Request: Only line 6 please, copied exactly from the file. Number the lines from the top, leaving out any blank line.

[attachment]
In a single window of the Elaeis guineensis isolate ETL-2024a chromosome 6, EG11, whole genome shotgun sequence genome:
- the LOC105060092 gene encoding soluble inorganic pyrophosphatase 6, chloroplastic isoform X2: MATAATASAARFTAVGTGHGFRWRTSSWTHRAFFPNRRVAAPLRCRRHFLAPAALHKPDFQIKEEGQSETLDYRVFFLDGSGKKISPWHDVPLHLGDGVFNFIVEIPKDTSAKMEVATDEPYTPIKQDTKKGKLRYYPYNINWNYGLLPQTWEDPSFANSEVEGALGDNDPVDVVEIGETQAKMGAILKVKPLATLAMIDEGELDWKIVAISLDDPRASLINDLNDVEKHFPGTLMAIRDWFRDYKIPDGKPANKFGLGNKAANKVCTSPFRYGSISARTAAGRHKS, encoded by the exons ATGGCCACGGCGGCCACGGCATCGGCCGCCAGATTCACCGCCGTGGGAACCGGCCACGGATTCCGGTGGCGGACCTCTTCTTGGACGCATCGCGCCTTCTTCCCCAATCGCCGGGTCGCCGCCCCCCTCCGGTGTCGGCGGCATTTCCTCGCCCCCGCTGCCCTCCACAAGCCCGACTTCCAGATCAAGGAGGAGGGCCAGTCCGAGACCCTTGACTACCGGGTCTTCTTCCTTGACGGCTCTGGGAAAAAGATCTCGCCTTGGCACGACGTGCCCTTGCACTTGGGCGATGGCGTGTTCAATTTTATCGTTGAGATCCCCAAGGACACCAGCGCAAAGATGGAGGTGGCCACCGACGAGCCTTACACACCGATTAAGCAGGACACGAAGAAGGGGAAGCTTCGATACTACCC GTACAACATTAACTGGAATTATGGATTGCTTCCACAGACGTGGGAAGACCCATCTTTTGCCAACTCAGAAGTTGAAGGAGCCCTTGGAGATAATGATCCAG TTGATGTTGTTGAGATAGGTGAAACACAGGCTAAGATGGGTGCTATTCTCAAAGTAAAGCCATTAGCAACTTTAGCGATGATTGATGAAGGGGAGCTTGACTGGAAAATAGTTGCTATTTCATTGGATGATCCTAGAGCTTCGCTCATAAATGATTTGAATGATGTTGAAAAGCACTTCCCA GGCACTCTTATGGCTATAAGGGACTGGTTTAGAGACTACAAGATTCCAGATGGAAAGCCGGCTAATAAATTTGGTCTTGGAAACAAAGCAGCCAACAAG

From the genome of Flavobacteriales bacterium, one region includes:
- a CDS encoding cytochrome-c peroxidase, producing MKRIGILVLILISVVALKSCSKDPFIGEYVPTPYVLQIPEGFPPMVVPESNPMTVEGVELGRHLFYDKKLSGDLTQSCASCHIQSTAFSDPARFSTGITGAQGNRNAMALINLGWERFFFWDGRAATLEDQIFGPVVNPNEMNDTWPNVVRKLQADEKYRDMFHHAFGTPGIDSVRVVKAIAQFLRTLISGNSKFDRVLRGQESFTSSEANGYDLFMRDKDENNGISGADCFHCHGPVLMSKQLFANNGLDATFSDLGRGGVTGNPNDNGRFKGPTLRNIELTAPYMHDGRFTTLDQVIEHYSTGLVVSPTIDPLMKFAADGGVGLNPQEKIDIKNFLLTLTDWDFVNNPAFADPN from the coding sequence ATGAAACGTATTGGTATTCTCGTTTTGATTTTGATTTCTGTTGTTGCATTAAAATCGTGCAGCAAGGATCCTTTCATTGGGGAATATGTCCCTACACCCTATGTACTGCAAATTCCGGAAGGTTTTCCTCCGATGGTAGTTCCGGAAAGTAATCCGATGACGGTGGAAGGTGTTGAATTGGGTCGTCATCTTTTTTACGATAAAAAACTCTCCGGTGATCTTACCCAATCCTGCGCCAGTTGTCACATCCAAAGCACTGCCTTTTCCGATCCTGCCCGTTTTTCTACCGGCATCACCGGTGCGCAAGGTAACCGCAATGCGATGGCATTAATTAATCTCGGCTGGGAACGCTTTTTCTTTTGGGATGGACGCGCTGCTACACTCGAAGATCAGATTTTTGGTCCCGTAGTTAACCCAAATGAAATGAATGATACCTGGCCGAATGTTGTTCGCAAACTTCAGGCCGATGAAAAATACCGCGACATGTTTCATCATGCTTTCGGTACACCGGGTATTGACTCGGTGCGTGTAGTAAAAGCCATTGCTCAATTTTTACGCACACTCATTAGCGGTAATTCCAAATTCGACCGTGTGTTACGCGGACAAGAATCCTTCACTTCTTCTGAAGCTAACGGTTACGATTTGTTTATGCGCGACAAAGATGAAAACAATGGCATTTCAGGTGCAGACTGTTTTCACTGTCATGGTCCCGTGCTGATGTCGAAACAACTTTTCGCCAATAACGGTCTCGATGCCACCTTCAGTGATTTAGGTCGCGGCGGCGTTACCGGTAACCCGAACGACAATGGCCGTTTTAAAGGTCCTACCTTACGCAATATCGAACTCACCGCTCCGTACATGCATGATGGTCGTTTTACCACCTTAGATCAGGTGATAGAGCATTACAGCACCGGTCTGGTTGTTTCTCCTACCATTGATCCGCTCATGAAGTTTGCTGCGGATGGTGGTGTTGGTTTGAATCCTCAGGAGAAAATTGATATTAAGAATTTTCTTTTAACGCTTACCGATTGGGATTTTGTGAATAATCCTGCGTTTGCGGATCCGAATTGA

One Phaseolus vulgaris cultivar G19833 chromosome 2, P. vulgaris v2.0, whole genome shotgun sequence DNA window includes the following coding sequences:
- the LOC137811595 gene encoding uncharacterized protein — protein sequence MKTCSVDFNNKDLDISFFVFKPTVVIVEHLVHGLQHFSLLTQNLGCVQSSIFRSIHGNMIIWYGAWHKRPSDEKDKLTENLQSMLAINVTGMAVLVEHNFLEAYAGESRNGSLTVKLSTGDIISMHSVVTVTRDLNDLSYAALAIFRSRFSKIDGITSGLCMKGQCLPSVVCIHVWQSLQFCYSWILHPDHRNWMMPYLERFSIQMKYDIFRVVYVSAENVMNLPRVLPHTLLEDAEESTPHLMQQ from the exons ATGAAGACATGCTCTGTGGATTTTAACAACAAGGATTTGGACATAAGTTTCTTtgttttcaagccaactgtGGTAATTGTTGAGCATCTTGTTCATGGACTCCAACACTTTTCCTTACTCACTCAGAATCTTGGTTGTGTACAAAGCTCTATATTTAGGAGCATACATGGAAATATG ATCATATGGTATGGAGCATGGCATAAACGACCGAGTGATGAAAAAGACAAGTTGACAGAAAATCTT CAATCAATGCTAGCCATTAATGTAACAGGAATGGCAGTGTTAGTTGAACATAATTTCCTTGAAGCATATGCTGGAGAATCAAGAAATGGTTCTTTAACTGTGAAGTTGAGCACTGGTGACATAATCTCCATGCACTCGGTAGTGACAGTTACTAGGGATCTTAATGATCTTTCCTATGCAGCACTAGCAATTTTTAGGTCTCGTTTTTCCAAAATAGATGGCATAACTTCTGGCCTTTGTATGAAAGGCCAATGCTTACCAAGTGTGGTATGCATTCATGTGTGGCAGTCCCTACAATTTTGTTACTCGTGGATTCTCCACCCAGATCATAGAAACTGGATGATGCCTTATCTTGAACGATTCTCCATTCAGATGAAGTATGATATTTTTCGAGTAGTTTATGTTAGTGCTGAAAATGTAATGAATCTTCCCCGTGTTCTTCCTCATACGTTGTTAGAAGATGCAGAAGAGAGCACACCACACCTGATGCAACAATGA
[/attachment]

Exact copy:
- the LOC137811595 gene encoding uncharacterized protein — protein sequence MKTCSVDFNNKDLDISFFVFKPTVVIVEHLVHGLQHFSLLTQNLGCVQSSIFRSIHGNMIIWYGAWHKRPSDEKDKLTENLQSMLAINVTGMAVLVEHNFLEAYAGESRNGSLTVKLSTGDIISMHSVVTVTRDLNDLSYAALAIFRSRFSKIDGITSGLCMKGQCLPSVVCIHVWQSLQFCYSWILHPDHRNWMMPYLERFSIQMKYDIFRVVYVSAENVMNLPRVLPHTLLEDAEESTPHLMQQ from the exons ATGAAGACATGCTCTGTGGATTTTAACAACAAGGATTTGGACATAAGTTTCTTtgttttcaagccaactgtGGTAATTGTTGAGCATCTTGTTCATGGACTCCAACACTTTTCCTTACTCACTCAGAATCTTGGTTGTGTACAAAGCTCTATATTTAGGAGCATACATGGAAATATG ATCATATGGTATGGAGCATGGCATAAACGACCGAGTGATGAAAAAGACAAGTTGACAGAAAATCTT CAATCAATGCTAGCCATTAATGTAACAGGAATGGCAGTGTTAGTTGAACATAATTTCCTTGAAGCATATGCTGGAGAATCAAGAAATGGTTCTTTAACTGTGAAGTTGAGCACTGGTGACATAATCTCCATGCACTCGGTAGTGACAGTTACTAGGGATCTTAATGATCTTTCCTATGCAGCACTAGCAATTTTTAGGTCTCGTTTTTCCAAAATAGATGGCATAACTTCTGGCCTTTGTATGAAAGGCCAATGCTTACCAAGTGTGGTATGCATTCATGTGTGGCAGTCCCTACAATTTTGTTACTCGTGGATTCTCCACCCAGATCATAGAAACTGGATGATGCCTTATCTTGAACGATTCTCCATTCAGATGAAGTATGATATTTTTCGAGTAGTTTATGTTAGTGCTGAAAATGTAATGAATCTTCCCCGTGTTCTTCCTCATACGTTGTTAGAAGATGCAGAAGAGAGCACACCACACCTGATGCAACAATGA